It’s a fact that on the worldwide scale, the United States is behind many other countries when it comes to Internet access – both in our connection speed, and in the high cost of access. Nearly a third of the United States can’t afford a broadband internet connection, while in some countries such as Korea more than 9 out of 10 individuals have high speed internet access. Why not make broadband Internet access a public utility so that everyone can benefit from it? Here are some of the reasons why the US is behind when it comes to network connections.

Ultimately it comes down to greed. Sure, there is some expense associated with ensuring the availability of broadband internet across the diverse geography of the United States, but a bigger problem lies in the fact that just a few tech and communications giants control the entire nation’s internet access.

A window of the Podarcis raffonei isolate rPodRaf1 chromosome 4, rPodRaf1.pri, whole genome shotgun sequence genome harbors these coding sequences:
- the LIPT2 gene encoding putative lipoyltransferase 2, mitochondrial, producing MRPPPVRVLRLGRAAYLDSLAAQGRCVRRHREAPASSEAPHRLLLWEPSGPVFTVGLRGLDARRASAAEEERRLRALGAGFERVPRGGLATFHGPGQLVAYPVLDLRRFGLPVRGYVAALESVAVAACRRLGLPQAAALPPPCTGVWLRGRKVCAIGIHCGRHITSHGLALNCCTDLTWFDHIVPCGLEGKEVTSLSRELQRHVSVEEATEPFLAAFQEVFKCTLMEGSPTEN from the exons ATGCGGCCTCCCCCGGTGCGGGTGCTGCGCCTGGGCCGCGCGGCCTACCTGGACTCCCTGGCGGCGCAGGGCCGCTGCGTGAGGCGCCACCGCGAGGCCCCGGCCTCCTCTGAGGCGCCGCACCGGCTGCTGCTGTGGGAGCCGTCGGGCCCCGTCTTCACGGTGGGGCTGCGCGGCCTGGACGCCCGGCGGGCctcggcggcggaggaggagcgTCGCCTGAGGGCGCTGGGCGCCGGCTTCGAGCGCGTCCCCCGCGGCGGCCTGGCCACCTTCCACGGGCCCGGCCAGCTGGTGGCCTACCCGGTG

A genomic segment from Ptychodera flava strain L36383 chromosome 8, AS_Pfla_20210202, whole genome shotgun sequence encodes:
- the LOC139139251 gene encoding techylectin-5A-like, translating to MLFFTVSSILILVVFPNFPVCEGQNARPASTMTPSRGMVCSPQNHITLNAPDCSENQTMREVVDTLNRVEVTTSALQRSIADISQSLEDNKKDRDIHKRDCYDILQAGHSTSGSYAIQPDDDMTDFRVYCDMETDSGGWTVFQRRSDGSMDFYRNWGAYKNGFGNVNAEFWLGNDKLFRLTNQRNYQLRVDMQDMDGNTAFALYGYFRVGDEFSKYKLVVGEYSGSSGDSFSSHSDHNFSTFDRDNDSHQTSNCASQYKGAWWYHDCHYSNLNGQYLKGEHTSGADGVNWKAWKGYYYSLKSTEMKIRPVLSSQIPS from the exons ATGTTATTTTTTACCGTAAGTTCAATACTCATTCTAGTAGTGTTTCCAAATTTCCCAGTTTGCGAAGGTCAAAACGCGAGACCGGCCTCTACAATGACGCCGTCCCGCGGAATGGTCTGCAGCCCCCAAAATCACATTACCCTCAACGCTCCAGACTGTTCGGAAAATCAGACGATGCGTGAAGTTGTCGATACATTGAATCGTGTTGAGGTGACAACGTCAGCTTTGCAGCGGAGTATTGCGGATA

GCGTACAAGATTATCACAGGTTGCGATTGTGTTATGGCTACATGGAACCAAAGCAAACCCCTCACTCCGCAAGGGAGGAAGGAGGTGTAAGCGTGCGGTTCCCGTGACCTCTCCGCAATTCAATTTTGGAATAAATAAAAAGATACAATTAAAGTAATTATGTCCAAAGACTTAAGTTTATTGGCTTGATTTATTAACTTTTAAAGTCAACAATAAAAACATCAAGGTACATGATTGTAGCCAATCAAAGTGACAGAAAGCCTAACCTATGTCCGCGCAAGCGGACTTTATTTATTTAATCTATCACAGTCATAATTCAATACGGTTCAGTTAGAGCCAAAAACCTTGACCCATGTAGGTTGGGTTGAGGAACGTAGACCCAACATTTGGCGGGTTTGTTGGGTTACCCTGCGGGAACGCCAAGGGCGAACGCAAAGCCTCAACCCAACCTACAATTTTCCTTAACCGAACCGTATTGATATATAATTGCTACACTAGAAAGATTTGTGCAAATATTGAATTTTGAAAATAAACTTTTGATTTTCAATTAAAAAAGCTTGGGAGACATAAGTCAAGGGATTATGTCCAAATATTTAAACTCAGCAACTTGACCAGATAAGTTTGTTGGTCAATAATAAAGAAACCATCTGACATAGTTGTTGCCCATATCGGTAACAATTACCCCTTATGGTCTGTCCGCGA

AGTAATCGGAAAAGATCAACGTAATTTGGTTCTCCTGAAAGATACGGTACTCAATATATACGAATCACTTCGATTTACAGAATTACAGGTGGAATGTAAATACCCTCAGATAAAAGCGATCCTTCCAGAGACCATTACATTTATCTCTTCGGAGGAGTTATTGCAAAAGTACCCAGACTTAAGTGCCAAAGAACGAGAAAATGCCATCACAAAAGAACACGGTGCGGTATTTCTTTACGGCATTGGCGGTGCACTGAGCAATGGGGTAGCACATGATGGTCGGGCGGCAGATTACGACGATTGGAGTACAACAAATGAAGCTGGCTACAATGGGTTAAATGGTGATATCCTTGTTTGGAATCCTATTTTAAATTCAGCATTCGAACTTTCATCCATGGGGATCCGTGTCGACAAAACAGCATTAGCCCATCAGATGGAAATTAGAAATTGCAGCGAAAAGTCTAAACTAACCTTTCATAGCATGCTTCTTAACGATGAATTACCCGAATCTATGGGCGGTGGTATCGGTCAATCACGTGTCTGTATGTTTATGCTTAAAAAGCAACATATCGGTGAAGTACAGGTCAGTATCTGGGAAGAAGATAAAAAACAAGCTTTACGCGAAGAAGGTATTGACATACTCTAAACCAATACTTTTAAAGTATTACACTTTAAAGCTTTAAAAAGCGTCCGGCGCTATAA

And where is the money from these conglomerates going? Into the pockets of some very wealthy CEOs is one of the main places – in fact, the CEOs from the four largest broadband access providers in the US make between $15 and $30 million a year each.

This is why the average American has less than half the internet speed of the average Korean – we pay more (about $100 per year more) for much less. Meanwhile, the profit margin of ISPs is incredible, with some companies spending as little as 5% of what they take in on providing the access they charge exorbitant rates for. The $100,000’s  we spend on internet access is used by these telecommunications giants to ensure that they continue to hold sway in Washington.

Within the next 3 years, it is projected that the average household will use over 50GB’s of data per month. Unfortunately due to corporate policies, it appears as if that data will have to trickle in at just a few MB’s at a time.